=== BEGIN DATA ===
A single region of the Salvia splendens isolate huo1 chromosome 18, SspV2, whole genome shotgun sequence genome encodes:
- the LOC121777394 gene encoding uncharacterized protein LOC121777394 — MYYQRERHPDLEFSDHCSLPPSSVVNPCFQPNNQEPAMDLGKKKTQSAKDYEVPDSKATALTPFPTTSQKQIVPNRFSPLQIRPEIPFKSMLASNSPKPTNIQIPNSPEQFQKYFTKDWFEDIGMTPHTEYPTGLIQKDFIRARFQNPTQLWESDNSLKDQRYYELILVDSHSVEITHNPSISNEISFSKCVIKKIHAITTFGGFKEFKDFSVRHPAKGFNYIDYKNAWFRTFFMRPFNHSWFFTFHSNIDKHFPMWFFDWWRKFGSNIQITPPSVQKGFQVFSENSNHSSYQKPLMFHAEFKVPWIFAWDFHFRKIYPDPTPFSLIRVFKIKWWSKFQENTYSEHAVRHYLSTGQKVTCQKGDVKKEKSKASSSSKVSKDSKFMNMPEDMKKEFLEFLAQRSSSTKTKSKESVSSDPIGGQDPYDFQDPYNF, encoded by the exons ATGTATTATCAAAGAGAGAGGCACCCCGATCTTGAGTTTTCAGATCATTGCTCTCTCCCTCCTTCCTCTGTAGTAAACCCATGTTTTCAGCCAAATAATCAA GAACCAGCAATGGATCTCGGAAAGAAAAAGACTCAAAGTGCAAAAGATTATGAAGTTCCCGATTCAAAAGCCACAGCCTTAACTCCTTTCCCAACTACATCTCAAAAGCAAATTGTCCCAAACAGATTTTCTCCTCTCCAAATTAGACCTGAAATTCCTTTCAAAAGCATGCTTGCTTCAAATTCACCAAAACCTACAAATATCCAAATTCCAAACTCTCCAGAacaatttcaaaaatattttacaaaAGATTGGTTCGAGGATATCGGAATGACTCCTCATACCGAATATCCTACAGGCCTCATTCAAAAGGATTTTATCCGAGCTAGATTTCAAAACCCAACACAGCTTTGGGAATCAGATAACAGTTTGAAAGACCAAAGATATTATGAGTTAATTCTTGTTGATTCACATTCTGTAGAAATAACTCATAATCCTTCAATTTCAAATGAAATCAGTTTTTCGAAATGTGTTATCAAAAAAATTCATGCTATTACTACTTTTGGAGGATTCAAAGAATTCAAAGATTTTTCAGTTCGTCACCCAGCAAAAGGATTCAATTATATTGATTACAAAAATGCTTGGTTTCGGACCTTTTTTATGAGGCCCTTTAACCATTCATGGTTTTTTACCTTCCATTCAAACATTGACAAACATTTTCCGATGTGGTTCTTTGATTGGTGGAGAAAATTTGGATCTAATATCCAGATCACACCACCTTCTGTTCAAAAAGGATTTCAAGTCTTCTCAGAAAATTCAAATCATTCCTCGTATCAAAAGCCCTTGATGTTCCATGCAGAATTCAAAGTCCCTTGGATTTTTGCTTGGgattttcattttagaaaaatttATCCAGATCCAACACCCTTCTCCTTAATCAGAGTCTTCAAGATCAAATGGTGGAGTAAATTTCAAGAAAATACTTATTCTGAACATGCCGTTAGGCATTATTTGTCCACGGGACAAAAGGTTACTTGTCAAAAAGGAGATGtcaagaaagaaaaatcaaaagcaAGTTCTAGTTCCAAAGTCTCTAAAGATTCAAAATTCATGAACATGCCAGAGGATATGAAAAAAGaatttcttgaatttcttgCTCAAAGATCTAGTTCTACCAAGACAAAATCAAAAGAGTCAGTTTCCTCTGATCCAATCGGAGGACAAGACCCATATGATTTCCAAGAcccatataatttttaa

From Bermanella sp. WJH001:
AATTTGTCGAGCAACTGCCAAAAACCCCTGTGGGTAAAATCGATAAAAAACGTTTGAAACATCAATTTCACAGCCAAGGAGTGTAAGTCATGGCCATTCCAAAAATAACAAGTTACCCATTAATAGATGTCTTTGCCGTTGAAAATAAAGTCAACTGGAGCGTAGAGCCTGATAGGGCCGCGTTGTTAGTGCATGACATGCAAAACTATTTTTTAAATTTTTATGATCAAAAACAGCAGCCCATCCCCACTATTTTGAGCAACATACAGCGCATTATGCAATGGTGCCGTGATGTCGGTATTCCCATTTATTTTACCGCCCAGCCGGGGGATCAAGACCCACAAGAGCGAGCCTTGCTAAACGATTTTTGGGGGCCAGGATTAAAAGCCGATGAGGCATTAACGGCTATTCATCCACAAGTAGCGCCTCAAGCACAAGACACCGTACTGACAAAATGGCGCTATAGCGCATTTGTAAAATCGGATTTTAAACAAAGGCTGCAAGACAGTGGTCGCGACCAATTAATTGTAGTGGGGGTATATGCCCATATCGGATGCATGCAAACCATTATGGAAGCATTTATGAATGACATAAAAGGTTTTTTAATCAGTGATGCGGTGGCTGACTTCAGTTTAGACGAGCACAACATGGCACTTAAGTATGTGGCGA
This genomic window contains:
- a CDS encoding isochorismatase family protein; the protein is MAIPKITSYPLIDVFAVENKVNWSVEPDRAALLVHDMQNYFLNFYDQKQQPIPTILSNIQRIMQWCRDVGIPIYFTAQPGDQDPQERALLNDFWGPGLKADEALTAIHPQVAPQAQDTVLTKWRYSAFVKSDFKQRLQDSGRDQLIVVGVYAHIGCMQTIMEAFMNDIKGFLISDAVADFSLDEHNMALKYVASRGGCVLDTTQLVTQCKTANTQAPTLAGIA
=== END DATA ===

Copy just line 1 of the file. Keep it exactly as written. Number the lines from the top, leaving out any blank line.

A single region of the Salvia splendens isolate huo1 chromosome 18, SspV2, whole genome shotgun sequence genome encodes: